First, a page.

Could Tensions in the South China Sea Spark a War?

May 31, 2014 Topic: Security Region: Asia

Could Tensions in the South China Sea Spark a War?

And by the way...Washington could get dragged in. 

Chilly Times Ahead

The future of these disputes is not promising for long-term peace and stability. Neither side has demonstrated any interest in backing down or compromising, and the potential for future escalation and crisis is high.

China’s approach to these disputes is particularly problematic. Its refusal to compromise, its continued reliance on escalation, and its commitment to change the status quo (no matter how gradually) is a recipe for persistent tension. Most troubling is the confidence with which China approaches escalation. Beijing appears to see escalation as a tool that can be used with absolute control and predictability. China’s strategists and policy makers are fairly new to major power geopolitics, and have not learned the lessons their American and Russian counterparts learned during the Cold War: that escalation is a dangerous tool, that an adversary can respond in very unpredictable ways, and that tension can quickly spiral out of control.

One problem on the near horizon is how China will react to the arrest of Chinese fishermen by the Philippines. Beijing will certainly react, and will again seek to punish Manila and strengthen China’s claims in the process. One option would be to arrest Philippine fishermen operating in waters claimed by China. Another more likely and more provocative response would be to evict the Philippine forces currently on the grounded Sierra Madre on the Second Thomas Reef. China has already harassed routine efforts by the Philippines to resupply those sailors, and may seek to tighten the blockade on the ship in order to force the sailors to withdraw. The potential for shots to be fired or another ship to be rammed and sunk would be high, and lives may be lost.

Without serious engagement, China is unlikely to back down. Beijing has painted this issue as directly related to its territorial integrity and national sovereignty, and its recent public marking of the 95th anniversary of the May 4 movement—in which the existing government was overthrown by a popular uprising that judged Beijing as weak in the face of foreign exploitation—strongly suggests that China’s leaders are sensitive to linkages between perceived weakness abroad and instability at home. With the growth of China’s economy likely to slow dramatically in coming years, Beijing appears to see incidents like these as useful in stirring nationalist sentiments at home to buttress the popular legitimacy of the Chinese Communist Party.

Should China use force against the Philippines, no matter how much Beijing may try to describe the act as defensive or reactive, the United States would probably be drawn into the crisis—certainly in a diplomatic sense, and potentially in a military sense as well. The United States will be unlikely to back down in such a situation, as the credibility of America’s willingness to intervene overseas has already come into question after decisions to not intervene in Russia’s invasion of Ukraine or Assad’s crossing the chemical weapons “redline” in Syria. While Washington would certainly attempt to de-escalate any crisis and prevent the use of force, it will also be sure to demonstrate will and resolve in order to both deter hostilities and reassure its allies.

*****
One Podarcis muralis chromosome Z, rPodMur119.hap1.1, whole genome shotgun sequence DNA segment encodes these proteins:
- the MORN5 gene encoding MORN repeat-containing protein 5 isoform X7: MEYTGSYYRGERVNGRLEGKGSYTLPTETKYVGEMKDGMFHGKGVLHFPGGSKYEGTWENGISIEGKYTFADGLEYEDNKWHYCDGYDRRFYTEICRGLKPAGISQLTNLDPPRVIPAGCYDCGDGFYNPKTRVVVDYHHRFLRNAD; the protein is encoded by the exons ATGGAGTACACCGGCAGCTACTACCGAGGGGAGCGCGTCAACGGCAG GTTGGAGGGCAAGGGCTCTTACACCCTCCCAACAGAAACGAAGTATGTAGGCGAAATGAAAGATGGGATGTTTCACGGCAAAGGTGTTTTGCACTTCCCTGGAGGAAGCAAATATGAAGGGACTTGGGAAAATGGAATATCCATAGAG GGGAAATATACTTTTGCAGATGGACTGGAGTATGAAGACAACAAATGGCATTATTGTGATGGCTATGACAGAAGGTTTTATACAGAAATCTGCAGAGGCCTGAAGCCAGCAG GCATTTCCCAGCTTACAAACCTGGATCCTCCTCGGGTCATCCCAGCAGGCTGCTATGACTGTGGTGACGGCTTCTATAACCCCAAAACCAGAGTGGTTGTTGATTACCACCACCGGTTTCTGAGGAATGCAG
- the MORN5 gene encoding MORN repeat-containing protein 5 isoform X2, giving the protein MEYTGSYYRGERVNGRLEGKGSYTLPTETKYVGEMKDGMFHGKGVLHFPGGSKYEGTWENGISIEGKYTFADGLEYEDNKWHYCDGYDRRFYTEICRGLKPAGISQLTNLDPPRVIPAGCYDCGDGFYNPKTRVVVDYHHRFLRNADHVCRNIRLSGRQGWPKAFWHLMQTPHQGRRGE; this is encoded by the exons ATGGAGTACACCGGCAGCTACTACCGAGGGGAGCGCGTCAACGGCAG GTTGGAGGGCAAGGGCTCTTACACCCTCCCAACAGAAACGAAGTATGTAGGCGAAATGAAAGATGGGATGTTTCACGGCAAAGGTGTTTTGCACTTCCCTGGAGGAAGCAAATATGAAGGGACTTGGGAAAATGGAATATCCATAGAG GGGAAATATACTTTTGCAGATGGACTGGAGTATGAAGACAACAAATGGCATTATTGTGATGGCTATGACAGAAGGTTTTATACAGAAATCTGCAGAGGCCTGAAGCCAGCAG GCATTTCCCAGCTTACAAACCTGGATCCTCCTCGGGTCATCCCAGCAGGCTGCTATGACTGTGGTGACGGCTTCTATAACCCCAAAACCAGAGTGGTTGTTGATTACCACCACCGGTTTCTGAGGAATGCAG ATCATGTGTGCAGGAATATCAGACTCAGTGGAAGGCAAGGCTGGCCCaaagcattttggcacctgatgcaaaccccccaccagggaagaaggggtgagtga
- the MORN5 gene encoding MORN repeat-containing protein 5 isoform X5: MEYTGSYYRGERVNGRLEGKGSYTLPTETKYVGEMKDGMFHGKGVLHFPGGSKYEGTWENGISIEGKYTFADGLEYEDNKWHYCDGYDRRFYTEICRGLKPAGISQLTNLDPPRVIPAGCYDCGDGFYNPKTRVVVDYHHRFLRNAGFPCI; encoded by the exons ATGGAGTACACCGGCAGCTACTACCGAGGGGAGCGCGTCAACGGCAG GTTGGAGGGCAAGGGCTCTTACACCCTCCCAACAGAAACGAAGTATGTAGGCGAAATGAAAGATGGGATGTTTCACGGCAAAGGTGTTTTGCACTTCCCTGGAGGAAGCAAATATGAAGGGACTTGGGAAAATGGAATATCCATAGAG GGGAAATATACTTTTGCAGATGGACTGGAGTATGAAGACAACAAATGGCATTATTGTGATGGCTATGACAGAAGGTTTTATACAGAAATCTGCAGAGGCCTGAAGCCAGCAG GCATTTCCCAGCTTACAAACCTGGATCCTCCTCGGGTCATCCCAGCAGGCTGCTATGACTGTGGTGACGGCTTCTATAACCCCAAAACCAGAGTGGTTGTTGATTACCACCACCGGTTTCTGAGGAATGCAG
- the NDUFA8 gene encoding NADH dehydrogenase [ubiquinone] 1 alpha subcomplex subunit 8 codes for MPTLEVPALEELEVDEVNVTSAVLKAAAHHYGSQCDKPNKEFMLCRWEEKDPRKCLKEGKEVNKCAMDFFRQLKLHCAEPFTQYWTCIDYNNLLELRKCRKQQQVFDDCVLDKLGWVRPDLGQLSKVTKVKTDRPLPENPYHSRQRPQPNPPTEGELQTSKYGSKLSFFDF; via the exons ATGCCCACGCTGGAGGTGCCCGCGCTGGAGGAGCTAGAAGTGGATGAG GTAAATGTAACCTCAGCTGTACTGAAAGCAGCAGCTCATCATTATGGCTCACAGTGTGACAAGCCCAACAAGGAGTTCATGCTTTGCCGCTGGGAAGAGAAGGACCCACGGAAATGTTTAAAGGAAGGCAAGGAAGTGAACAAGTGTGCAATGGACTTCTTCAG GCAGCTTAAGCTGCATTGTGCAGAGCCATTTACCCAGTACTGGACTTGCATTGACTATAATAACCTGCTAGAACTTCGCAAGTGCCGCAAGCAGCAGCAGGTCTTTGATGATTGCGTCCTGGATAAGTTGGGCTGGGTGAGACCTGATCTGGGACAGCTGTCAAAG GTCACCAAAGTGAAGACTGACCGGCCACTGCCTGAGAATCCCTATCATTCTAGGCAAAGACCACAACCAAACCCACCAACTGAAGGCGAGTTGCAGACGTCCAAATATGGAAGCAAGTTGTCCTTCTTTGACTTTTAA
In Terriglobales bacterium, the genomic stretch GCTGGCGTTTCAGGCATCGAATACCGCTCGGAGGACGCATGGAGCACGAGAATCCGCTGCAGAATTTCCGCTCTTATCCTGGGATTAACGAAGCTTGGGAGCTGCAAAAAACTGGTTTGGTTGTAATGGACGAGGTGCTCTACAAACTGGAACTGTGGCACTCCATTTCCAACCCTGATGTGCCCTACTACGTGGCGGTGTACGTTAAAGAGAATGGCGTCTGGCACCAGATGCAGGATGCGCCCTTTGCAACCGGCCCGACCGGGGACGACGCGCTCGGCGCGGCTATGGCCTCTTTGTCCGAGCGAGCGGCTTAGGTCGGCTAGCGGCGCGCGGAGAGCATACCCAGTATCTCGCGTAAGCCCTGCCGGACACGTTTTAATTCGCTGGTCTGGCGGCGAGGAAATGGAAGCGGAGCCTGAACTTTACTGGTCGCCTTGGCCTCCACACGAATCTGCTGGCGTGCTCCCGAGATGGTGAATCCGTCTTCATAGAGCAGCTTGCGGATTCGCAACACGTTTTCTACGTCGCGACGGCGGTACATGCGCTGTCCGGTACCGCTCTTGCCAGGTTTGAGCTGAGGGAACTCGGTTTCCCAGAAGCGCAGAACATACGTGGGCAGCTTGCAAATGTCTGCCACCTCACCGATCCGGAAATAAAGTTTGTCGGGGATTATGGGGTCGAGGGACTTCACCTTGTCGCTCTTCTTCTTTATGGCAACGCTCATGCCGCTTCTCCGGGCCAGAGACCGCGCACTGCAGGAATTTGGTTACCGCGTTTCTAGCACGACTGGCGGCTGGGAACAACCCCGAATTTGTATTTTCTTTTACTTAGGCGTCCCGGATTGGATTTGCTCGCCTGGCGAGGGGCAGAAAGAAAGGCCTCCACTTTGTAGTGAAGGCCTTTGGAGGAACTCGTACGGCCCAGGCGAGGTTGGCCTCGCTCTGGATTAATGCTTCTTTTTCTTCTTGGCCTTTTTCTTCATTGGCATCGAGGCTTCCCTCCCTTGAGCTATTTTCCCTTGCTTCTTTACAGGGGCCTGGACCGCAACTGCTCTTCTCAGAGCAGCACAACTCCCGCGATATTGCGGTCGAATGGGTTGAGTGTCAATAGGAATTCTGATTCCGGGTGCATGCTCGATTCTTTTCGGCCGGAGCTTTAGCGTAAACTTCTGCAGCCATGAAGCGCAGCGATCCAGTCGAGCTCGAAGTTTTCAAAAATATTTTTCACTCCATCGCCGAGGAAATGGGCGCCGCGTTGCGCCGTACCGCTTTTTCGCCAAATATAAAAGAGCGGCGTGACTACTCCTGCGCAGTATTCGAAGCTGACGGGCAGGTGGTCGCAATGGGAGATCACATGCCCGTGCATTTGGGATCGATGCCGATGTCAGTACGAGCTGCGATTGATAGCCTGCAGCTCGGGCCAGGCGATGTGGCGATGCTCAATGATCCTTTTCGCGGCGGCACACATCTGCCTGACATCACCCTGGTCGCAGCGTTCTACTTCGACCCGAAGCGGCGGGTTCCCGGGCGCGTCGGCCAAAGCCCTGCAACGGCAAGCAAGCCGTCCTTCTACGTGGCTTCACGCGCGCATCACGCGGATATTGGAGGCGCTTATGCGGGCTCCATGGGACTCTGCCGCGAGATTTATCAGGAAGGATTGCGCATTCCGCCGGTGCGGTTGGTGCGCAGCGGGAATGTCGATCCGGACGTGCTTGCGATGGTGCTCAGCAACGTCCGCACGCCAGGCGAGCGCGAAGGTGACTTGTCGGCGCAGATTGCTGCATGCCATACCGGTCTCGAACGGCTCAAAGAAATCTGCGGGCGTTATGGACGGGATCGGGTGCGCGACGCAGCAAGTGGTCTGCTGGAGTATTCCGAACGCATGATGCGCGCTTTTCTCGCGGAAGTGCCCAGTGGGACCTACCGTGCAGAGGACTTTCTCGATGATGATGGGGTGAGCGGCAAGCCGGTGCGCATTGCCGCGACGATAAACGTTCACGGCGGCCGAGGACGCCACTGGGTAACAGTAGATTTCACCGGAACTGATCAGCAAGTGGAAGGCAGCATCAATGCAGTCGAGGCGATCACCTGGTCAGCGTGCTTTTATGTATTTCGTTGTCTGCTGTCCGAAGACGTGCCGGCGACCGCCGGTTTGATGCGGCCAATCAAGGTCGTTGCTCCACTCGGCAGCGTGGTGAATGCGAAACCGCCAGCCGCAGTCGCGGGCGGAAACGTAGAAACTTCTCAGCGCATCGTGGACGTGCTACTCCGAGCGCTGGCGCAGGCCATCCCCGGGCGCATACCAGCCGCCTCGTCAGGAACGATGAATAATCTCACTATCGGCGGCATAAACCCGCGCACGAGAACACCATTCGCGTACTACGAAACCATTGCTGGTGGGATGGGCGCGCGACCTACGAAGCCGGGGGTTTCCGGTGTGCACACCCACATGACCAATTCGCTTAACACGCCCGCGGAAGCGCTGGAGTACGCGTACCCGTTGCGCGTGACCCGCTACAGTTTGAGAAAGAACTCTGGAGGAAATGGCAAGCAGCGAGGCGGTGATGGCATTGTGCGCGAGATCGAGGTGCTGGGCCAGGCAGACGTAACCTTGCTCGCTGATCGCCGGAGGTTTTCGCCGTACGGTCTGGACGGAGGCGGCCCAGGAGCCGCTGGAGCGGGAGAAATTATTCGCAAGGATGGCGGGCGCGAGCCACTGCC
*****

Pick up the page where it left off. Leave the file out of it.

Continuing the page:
While the United States is not a party to these disputes per se, it has a major interest in seeing them resolved peacefully. A conflict in the South China Sea would be disastrous for regional trade and for U.S.-China relations—both of which are of singular importance to the United States. The United States could enhance deterrence for Beijing by raising the costs to China for additional incidents—potential initiatives include further strengthening military cooperation with the other claimants in the South China Sea, building their military capabilities, and enhancing mechanisms for multinational training and exercises. Additionally, Washington should work as an honest broker among all parties to identify opportunities for de-escalation and to develop a roadmap to the peaceful resolution of disputes. The upcoming Strategic and Economic Dialogue is an important opportunity for Beijing and Washington to speak directly about these issues and the dangers they post, and to find a way to prevent a crisis.

China and other claimants in the South China Sea are on a collision course, and it is incumbent on the United States to demonstrate leadership by forestalling a future crisis that could throw the entire region into conflict. Unless the claimants are able to turn away from aggression and see de-escalation as a useful tool of strategy, it is only a matter of time until Beijing miscalculates and escalates over a redline that leads to crisis and raises the potential for conflict. A mix of countries with incompatible, apparently nonnegotiable interests willing to use force and unwilling to acknowledge any way out than the absolute capitulation of the other side is a highly dangerous mix—this is how wars start.

Abraham M. Denmark is Vice President for Political and Security Affairs at The National Bureau of Asian Research. He previously served as Country Director for China Affairs in the Office of the Secretary of Defense. He has visited China, the Philippines, and Vietnam in recent weeks and discussed these issues extensively in each country. The views expressed are his own. Follow him him Twitter: @AbeDenmark

Image: Flickr/U.S. Navy/CC by 2.0